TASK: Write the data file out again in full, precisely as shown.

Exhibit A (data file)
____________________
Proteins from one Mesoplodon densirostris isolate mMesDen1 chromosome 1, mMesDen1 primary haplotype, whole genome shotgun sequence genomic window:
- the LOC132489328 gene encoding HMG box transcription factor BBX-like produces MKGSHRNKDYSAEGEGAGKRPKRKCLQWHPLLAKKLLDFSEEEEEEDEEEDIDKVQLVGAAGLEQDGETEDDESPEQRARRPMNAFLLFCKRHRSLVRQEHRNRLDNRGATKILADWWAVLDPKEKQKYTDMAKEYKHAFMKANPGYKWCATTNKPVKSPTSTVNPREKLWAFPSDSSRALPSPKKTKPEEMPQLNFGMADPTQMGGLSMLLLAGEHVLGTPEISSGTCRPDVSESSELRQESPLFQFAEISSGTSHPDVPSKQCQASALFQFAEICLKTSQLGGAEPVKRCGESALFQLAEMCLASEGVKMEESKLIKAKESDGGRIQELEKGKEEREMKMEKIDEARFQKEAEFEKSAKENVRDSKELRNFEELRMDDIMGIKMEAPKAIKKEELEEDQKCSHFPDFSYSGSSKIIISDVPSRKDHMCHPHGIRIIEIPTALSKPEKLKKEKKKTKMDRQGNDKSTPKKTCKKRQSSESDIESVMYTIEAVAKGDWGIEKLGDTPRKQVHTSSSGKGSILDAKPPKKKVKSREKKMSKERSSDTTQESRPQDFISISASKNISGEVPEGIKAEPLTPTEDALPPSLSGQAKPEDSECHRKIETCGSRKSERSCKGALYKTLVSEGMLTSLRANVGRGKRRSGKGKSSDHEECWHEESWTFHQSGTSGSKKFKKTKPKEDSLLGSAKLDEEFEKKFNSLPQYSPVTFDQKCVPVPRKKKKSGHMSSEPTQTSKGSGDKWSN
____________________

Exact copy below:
Proteins from one Mesoplodon densirostris isolate mMesDen1 chromosome 1, mMesDen1 primary haplotype, whole genome shotgun sequence genomic window:
- the LOC132489328 gene encoding HMG box transcription factor BBX-like produces MKGSHRNKDYSAEGEGAGKRPKRKCLQWHPLLAKKLLDFSEEEEEEDEEEDIDKVQLVGAAGLEQDGETEDDESPEQRARRPMNAFLLFCKRHRSLVRQEHRNRLDNRGATKILADWWAVLDPKEKQKYTDMAKEYKHAFMKANPGYKWCATTNKPVKSPTSTVNPREKLWAFPSDSSRALPSPKKTKPEEMPQLNFGMADPTQMGGLSMLLLAGEHVLGTPEISSGTCRPDVSESSELRQESPLFQFAEISSGTSHPDVPSKQCQASALFQFAEICLKTSQLGGAEPVKRCGESALFQLAEMCLASEGVKMEESKLIKAKESDGGRIQELEKGKEEREMKMEKIDEARFQKEAEFEKSAKENVRDSKELRNFEELRMDDIMGIKMEAPKAIKKEELEEDQKCSHFPDFSYSGSSKIIISDVPSRKDHMCHPHGIRIIEIPTALSKPEKLKKEKKKTKMDRQGNDKSTPKKTCKKRQSSESDIESVMYTIEAVAKGDWGIEKLGDTPRKQVHTSSSGKGSILDAKPPKKKVKSREKKMSKERSSDTTQESRPQDFISISASKNISGEVPEGIKAEPLTPTEDALPPSLSGQAKPEDSECHRKIETCGSRKSERSCKGALYKTLVSEGMLTSLRANVGRGKRRSGKGKSSDHEECWHEESWTFHQSGTSGSKKFKKTKPKEDSLLGSAKLDEEFEKKFNSLPQYSPVTFDQKCVPVPRKKKKSGHMSSEPTQTSKGSGDKWSN